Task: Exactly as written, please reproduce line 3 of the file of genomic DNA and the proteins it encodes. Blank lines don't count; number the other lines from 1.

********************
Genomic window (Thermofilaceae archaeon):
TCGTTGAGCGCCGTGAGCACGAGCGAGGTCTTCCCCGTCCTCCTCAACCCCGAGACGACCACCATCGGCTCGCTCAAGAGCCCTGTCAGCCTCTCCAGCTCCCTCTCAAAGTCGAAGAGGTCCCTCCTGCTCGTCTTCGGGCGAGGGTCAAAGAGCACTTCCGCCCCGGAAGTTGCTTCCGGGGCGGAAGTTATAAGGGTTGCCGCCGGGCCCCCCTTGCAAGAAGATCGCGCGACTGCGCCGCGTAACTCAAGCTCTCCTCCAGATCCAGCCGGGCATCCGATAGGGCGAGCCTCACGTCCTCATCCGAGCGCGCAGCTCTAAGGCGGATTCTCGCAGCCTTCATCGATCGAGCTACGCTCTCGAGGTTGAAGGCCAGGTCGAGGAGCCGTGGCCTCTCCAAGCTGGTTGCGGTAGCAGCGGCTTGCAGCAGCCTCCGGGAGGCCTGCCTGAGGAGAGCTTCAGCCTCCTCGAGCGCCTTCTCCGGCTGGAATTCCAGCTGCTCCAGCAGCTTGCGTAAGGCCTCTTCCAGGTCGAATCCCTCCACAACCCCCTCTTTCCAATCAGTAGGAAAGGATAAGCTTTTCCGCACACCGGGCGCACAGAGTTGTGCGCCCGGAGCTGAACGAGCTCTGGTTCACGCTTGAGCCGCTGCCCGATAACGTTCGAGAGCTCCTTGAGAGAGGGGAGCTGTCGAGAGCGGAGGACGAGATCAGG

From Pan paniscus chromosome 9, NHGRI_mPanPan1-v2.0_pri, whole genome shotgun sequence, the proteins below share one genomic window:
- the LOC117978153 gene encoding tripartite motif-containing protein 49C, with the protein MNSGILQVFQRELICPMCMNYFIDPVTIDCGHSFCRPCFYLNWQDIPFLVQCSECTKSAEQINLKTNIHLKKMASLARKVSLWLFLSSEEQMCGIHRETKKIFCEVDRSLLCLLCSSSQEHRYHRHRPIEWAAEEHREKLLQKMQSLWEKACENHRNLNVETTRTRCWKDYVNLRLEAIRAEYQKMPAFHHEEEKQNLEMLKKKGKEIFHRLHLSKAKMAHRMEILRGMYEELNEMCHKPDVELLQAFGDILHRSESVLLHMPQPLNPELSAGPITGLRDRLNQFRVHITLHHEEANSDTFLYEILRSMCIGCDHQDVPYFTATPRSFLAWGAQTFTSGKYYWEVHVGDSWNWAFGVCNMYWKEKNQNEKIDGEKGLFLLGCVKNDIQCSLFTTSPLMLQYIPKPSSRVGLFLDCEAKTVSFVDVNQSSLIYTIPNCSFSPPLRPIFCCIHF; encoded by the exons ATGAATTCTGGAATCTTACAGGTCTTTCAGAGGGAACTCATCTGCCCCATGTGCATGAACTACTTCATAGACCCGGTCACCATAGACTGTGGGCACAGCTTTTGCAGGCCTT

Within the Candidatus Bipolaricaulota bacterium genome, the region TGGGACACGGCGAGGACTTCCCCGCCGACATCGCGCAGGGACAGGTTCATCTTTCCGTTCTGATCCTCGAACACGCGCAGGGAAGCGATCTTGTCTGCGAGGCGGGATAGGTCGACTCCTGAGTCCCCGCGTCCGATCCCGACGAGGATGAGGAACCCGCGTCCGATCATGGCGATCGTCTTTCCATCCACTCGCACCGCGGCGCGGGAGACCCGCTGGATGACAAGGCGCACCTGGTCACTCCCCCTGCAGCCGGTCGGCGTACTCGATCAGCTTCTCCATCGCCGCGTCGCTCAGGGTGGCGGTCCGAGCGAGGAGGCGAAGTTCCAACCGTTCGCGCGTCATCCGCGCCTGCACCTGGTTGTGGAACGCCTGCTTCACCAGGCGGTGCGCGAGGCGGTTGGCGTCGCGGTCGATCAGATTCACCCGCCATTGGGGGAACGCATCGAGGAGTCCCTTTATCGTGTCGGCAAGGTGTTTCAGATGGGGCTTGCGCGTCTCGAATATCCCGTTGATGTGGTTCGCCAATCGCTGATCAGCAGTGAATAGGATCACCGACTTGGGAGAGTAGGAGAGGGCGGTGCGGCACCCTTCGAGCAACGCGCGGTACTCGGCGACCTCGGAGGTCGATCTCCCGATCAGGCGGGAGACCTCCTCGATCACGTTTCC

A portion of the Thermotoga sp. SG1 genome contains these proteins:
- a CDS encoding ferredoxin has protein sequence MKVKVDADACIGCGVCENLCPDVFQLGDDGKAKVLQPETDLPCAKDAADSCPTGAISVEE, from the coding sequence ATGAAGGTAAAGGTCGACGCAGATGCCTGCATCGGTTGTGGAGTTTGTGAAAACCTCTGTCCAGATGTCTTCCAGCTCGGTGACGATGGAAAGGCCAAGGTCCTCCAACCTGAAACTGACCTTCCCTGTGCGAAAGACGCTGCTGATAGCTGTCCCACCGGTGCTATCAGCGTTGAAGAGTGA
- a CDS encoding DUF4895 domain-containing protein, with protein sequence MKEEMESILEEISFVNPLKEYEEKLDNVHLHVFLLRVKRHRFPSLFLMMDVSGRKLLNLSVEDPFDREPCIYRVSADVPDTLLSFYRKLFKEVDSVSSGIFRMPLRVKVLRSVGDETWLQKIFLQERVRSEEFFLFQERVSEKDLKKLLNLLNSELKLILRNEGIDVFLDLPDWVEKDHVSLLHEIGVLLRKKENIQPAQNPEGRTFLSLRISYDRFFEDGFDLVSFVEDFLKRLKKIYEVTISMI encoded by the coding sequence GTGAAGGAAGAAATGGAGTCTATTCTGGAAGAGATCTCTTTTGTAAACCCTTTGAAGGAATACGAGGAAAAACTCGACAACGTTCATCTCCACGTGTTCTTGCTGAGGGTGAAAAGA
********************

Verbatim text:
From Pan paniscus chromosome 9, NHGRI_mPanPan1-v2.0_pri, whole genome shotgun sequence, the proteins below share one genomic window: